Friday, July 22, 2016

UK Libraries Exhibit explores 'Courtly Pastimes'

UK Libraries will present an exhibition of archival materials related to “Courtly Pastimes” in honor of the 15th International Courtly Literature Society Congress, being held on the UK campus July 24-29. The free public exhibition opens Monday, July 25, and runs through Friday, August 5, in the Great Hall, located on the second floor of the Margaret I. King Library Building at the Special Collections Research Center (SCRC).

First proposed in 1973, the International Courtly Literature Society (ICLS) promotes the study of courts and court-related cultures. Areas of study include medieval vernacular genres (lay, romance, lyric poetry, drama, etc.), medieval Latin literature, the historical background to court life, and medieval art, architecture and music. The society currently has branches in North America, the United Kingdom, France, Germany, Belgium, Italy, the Netherlands, Switzerland, Tunisia and the Iberian Peninsula. In addition, bibliographical correspondents represent Denmark, Norway, Japan, New Zealand and Australia.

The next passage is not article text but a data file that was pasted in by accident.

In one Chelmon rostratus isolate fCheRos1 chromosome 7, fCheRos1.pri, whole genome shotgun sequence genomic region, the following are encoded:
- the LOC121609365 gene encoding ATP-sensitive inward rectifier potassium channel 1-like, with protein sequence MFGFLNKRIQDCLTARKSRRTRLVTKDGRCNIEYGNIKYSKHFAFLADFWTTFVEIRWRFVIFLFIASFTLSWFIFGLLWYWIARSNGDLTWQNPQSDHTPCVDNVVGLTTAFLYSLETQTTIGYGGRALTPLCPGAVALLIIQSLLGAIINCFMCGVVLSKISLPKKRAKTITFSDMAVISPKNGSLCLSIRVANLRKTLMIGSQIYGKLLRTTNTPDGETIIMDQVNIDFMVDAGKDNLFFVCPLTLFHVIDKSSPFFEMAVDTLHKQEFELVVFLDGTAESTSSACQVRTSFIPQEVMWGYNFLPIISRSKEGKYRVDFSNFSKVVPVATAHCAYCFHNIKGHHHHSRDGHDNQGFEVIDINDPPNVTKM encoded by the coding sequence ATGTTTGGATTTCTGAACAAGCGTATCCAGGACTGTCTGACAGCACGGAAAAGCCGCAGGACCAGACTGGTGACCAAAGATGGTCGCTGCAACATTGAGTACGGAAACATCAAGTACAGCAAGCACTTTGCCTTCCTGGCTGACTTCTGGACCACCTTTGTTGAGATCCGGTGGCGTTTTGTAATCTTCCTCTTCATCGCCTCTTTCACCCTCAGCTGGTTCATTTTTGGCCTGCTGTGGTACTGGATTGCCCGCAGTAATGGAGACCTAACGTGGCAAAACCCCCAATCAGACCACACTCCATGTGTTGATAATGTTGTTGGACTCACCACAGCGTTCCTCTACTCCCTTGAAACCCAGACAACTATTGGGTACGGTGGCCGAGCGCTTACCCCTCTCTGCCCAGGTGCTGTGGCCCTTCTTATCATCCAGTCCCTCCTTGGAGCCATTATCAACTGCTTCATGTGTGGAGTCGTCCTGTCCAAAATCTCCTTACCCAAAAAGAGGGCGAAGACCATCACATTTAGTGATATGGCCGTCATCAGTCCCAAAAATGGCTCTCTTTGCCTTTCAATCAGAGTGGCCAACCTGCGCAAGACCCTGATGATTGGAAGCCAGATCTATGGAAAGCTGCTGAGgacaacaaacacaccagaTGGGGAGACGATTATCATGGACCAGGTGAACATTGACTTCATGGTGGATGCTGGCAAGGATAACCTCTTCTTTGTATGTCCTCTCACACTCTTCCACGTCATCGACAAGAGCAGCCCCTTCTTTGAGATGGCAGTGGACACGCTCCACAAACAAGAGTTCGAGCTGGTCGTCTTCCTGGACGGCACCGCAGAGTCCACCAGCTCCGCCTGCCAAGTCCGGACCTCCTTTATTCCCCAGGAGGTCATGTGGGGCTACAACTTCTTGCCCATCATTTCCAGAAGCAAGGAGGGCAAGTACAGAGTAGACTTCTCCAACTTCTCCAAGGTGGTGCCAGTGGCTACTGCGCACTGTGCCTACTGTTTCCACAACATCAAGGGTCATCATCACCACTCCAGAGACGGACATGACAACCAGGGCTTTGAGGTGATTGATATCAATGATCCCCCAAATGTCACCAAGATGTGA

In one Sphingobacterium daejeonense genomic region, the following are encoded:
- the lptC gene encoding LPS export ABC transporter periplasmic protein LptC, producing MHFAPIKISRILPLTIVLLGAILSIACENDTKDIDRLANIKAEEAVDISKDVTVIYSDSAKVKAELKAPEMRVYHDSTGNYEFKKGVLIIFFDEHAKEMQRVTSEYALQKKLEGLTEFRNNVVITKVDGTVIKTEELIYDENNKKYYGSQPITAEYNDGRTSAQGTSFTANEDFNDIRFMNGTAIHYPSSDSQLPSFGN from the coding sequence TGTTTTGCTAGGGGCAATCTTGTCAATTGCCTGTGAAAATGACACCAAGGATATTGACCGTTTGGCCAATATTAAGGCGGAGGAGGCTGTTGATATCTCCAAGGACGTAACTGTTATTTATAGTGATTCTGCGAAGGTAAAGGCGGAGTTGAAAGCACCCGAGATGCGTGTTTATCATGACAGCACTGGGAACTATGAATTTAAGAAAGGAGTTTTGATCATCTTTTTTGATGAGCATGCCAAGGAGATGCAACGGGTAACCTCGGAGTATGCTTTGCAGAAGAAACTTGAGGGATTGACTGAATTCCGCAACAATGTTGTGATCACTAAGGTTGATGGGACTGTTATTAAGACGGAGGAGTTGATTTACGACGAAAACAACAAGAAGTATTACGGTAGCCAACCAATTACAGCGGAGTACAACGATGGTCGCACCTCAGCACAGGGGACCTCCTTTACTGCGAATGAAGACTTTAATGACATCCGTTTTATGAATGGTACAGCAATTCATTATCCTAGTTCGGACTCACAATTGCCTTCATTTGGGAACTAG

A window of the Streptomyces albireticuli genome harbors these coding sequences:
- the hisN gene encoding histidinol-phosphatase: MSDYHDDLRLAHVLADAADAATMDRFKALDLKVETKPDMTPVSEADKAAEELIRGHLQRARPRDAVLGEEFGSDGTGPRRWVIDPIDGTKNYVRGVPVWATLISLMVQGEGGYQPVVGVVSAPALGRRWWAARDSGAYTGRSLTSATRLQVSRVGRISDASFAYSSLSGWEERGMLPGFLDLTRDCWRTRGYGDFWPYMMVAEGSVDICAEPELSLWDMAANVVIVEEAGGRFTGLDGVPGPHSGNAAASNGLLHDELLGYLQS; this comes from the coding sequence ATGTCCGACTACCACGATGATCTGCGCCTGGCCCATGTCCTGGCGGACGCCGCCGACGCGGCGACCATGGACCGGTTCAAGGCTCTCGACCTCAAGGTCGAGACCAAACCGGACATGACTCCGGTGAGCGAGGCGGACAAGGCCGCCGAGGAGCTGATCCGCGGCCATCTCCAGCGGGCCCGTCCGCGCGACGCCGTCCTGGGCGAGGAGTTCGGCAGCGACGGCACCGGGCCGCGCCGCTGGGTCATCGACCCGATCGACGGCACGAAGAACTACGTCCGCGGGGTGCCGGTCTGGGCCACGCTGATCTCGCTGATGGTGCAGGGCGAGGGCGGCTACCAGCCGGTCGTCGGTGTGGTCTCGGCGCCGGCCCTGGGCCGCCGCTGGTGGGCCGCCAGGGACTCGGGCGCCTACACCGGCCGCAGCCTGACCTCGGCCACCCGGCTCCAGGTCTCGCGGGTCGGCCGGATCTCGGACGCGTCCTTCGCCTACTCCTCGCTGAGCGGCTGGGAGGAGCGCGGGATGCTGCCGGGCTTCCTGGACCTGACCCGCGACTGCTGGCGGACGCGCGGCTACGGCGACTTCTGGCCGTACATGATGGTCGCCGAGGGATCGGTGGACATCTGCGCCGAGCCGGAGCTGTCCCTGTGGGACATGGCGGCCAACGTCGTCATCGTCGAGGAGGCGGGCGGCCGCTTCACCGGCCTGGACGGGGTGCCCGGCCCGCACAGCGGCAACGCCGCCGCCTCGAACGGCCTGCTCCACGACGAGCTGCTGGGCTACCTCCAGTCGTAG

A triennial event, the ICLS Congress only meets in North America every six years. As part of the 2016 congress, presented by the UK College of Arts and Sciences, more than 90 scholars from around the world, including UK, will come together in Lexington. The sessions are made possible with support from the UK Office of the Vice President for Research.

The corresponding exhibition presented in UK’s Great Hall will feature a collection of illuminated manuscripts, print books and codex facsimiles related to the conference theme “Courtly Pastimes” during the medieval period and early Renaissance from the holdings of UK's SCRC and Lucille C. Little Fine Arts Library Learning Center. It will include a copy of Leonardo Bruni’s “Historie Fiorentine” owned by Giulio Romano, a facsimile of “Il codice Squarcialupi,” an illuminated book of hours purportedly owned by Filippo-Maria de Visconti, and distinctive French and Spanish documents of the era, with imagery and textual references to courtly activities.

The exhibition will be on display from 9 a.m. to 5 p.m. Monday through Friday.

For more information on the UK exhibition of “Courtly Pastimes,” contact Jaime Marie Burton, the director of Research Services and Education for the SCRC, at


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